Photo Gallery

Stadthuys Town Hall (built 1641-1660)

Stadthuys is the oldest and largest building surviving in Southeast Asia from the early Dutch colonial era. Covering 49,200 square feet (including annexes), the building practically forms its own streetscape. Groundbreaking for the central portion of the building began in 1641, the same year that the Dutch wrested control of Melaka from the Portugese, who had ruled since 1511. Work on the building continued for nearly twenty years with laborers probably drawn mostly from the Portugese population. The building served as the civic center of the town, housing the Dutch governor and his numerous aides.

Stadthuys remained the center of Dutch Administration until 1824, when the British took control of the town. The subsequent British governors continued to favor Stadthuys as a civic center. As late as 1979, the Malaysian government used the building as the State Governing Center. Since then, the building has been converted into the Ethnography Museum. Although the interior is now filled with museum exhibits, it is still possible to view much of the interior with its thick masonry walls and heavy wooden beams.

For GPS users: According to GPS readings taken on site by the author, the building is located at 2 degrees 11.66621 minutes north, 102 degrees 14.95521 degrees east (WGS84 map datum).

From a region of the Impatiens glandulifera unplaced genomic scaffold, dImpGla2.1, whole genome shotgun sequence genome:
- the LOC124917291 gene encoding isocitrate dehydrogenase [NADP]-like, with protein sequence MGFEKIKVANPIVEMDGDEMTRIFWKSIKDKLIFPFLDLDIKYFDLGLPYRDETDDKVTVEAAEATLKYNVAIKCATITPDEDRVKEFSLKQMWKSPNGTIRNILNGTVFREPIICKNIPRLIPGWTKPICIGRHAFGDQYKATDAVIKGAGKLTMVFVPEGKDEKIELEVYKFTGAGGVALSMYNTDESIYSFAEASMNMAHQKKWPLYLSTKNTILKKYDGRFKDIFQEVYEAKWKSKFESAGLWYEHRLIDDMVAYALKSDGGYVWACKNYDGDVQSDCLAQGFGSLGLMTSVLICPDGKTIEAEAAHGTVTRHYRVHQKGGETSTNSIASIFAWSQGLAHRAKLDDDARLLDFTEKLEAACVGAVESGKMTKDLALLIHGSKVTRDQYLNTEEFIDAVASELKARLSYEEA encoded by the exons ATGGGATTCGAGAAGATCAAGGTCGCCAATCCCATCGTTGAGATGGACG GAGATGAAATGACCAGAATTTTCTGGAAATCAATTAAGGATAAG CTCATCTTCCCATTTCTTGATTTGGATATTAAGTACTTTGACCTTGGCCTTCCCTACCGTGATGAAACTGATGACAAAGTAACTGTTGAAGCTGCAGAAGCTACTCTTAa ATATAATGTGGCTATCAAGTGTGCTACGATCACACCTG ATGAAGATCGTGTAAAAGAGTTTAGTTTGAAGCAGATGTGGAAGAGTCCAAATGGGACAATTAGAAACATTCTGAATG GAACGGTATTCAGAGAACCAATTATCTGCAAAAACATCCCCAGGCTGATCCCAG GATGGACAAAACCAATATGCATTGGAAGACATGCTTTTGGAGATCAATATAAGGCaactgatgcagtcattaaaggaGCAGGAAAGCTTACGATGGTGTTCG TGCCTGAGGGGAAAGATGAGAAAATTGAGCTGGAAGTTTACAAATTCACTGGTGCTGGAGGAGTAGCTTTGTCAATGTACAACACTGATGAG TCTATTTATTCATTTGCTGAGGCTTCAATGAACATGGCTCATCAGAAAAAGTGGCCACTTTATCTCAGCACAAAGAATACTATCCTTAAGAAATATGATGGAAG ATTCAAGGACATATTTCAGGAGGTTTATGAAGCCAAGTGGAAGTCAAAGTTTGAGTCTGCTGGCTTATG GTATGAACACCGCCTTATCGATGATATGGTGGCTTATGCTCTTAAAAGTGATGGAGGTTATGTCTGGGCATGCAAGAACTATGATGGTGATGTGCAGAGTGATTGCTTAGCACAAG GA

Stadthuys Plan

Below: Axonometric sketch of Stadthuys. Drawing by the author, Timothy M. Ciccone.

Bibliography:

All images 2005 Timothy M. Ciccone

Chin, Lim Bee. My Penang
  Lim Bee Chin, 2005. Malaysia

Khoo Joo Ee. The Straits Chinese: A Cultural History
  The Pepin Press, 1998. Amsterdam

Nyen, Robert Tan Sin. Historic Malacca Pot-pourri
  Aim Press Sdn Bhd., 1990. Melaka

Pintado, M.J. A Stroll Through Ancient Malacca
  Loh Printing Press (M) Sdh Bhd., 1978. Melaka

Shareen Corporate Communications Sdn Bhd. Melaka: The Historic City of Malaysia
  Malaysia Mining Corporation Berhad, 1992. Kuala Lumpur

Rowthorn, et. al. Lonely Planet: Malaysia, Singapore, and Brunei
  Lonely Planet Publications Ltd., 2001. Malaysia

Yeang, Ken. The Architecture of Malaysia
  The Pepin Press, 1992. Amsterdam


Leave a Comment (*required)

Saving...
Name:*
Email:*
 (will not be published)
Website:
Comment:*
Captcha text:*